"What we have seen in other platforms," said Bob Ernst, head of the Aging Aircraft IPT, "is that we are charting new waters -- we're going where we've never been before in structures and fatigue life and Fleet maintainers are the explorers. What they're finding isn't always exciting or pretty, and it's making for a lot of work just to keep these aircraft mission ready."

With more fatigue testing done up front, though, future maintainers shouldn't have as many nasty surprises waiting for them when the AH-1Z becomes geriatric.

"Traditionally, we wait until problems pop up and then we do the 'forensic' autopsy to see what went wrong," said Ernst. "By investing in proactive approaches like fatigue testing, we can remove some of the wizardry and fix potential problems at a fraction of the cost. This platform will age better and a heck of a lot more gracefully than any of its predecessors because we've been to the back side of the age curve, fatigue-wise, before it's even in production."

And that's due in large part to what the testers at Bell have found -- much of which will be incorporated back into the design to "inoculate" it against the effects of age.

While perhaps unsung, the success of the accelerated fatigue tests were no accident, according to the Bell testers.

"Actual flight test gets all the press while we do all the work!" Evans joked.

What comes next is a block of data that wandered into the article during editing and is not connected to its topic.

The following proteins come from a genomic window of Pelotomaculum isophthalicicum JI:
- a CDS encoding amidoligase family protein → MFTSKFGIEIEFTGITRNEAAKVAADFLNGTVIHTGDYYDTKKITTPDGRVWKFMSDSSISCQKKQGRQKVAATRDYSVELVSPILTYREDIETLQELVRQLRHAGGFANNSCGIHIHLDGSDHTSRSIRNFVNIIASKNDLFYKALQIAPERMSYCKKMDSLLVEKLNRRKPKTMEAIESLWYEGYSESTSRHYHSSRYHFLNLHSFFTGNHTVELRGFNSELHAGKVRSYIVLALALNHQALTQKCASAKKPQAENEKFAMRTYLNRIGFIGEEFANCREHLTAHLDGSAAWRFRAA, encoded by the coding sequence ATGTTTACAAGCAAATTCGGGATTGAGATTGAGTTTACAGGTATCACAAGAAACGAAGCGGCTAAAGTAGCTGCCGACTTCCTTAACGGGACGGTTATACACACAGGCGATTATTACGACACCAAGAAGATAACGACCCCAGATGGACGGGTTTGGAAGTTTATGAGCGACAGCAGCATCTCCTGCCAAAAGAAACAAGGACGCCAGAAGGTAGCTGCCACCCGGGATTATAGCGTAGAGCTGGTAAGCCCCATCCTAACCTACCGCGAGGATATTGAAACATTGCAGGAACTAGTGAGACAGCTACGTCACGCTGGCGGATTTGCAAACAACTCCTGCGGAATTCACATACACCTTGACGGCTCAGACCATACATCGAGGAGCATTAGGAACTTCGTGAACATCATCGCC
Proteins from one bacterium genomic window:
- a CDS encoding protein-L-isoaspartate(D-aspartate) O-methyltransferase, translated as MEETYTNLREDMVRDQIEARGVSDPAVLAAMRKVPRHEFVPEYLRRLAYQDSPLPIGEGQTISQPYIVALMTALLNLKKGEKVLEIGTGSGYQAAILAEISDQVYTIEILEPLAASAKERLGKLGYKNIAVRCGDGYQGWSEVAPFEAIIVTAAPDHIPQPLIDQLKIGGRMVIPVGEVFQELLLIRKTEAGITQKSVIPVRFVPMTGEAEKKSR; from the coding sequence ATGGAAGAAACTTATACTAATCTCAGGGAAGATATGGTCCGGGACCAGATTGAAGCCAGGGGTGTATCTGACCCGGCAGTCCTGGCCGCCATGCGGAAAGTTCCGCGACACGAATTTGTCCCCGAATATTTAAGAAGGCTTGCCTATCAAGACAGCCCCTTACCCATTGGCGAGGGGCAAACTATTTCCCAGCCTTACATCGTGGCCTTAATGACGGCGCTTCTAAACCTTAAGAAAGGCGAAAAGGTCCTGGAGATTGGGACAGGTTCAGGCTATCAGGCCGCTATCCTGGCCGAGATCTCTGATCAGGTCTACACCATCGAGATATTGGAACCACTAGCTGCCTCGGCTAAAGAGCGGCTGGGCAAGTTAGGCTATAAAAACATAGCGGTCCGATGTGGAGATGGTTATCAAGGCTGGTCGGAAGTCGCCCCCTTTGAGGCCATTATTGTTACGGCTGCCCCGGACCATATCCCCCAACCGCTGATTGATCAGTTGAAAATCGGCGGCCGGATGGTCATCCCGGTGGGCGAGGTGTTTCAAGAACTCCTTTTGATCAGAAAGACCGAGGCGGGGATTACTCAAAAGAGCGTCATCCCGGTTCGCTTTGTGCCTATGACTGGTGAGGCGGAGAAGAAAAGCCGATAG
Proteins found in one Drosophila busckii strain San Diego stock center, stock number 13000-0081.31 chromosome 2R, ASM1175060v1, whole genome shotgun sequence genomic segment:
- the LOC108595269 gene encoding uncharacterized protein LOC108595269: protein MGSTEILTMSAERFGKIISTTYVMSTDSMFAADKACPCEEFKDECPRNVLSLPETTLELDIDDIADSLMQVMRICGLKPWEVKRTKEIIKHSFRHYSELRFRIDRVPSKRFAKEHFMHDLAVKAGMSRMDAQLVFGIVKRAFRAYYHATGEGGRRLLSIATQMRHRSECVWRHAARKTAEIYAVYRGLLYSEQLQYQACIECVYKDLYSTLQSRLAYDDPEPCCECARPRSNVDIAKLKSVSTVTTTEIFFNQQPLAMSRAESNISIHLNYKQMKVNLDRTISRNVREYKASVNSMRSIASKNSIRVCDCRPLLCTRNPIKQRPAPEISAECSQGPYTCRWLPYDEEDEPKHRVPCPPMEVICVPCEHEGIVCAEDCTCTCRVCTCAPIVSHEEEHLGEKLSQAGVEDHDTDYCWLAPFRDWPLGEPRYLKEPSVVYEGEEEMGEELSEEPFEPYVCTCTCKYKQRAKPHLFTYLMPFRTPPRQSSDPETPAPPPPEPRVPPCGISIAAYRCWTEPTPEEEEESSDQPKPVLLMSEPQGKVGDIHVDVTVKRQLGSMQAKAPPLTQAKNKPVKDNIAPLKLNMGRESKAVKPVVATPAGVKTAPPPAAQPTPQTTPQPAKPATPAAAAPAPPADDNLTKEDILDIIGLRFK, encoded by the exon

"Everybody worked really hard," echoed Jim Lappin, Bell technical specialist for Airframes Structures. "A lot of people worked a lot of weekends to keep this program running. Not only that, but we got excellent response from NAVAIR Structures."

Even though it's achieved significant testing results, the AH-1Z STA won't be allowed to rest on its laurels.

"Now that we're done with GAG," explained Ben Settle, Bell Helicopter Structural Testing IPT lead, "we're going to totally refurbish the aircraft, including reskinning, and start over with high-cycle tests. That's where we set the actuators (that input stresses to the STA) to flight loads and then add in the oscillatory loads from the main and tail rotors. After that, we'll refurbish it again for the static loads test."

But even after all that, no easy life in a museum awaits this test veteran.

"We'll take it out and shoot it," Settle added.

H-1 Upgrades Program Update

Meanwhile, the three AH-1Z and two UH-1Y flight test aircraft here continue to battle adverse weather to make progress in the schedule.

To date, the three SuperCobras have amassed nearly 400 flight hours, achieved 220 kts, maneuvered to -0.3 to +3.5 G's and reached a 10,000-foot altitude since December, 2000. The two Hueys have flown more than 140 hours, reached 190 kts and maneuvered from -0.4 to +2.8 G's since December, 2001.

Both platforms continue with envelope expansion as well as having recently supported cockpit mapping for the Thales Top Owl helmet-mounted display.

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Cutline

AH-1Z STA.jpg Shake, rattle and roll -- The AH-1Z SuperCobra recently rocked around the clock to complete 20,000 hours of accelerated low-cycle fatigue testing and prove a 10,000-hour airframe life. Such testing helps identify fatigue-related problems, and enables design tweaks, before the aircraft presents headaches to future maintainers. The milestone is thought to be a first for rotary wing aircraft. Photo courtesy of Bell Helicopter - a Textron Company.